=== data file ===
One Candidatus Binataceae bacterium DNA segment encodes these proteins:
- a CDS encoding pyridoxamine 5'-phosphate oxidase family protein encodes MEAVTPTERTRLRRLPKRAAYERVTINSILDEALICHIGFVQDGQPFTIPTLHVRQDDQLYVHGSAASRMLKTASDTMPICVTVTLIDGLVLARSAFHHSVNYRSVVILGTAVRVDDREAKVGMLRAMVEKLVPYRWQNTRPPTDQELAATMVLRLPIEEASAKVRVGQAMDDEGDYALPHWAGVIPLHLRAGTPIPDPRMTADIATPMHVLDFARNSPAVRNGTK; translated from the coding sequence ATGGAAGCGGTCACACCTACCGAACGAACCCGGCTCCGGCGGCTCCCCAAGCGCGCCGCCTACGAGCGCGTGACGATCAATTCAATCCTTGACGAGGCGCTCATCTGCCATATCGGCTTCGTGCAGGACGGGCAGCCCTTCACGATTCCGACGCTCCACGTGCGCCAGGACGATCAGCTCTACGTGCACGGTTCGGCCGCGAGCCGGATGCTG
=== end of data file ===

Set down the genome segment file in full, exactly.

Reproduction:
One Candidatus Binataceae bacterium DNA segment encodes these proteins:
- a CDS encoding pyridoxamine 5'-phosphate oxidase family protein encodes MEAVTPTERTRLRRLPKRAAYERVTINSILDEALICHIGFVQDGQPFTIPTLHVRQDDQLYVHGSAASRMLKTASDTMPICVTVTLIDGLVLARSAFHHSVNYRSVVILGTAVRVDDREAKVGMLRAMVEKLVPYRWQNTRPPTDQELAATMVLRLPIEEASAKVRVGQAMDDEGDYALPHWAGVIPLHLRAGTPIPDPRMTADIATPMHVLDFARNSPAVRNGTK; translated from the coding sequence ATGGAAGCGGTCACACCTACCGAACGAACCCGGCTCCGGCGGCTCCCCAAGCGCGCCGCCTACGAGCGCGTGACGATCAATTCAATCCTTGACGAGGCGCTCATCTGCCATATCGGCTTCGTGCAGGACGGGCAGCCCTTCACGATTCCGACGCTCCACGTGCGCCAGGACGATCAGCTCTACGTGCACGGTTCGGCCGCGAGCCGGATGCTG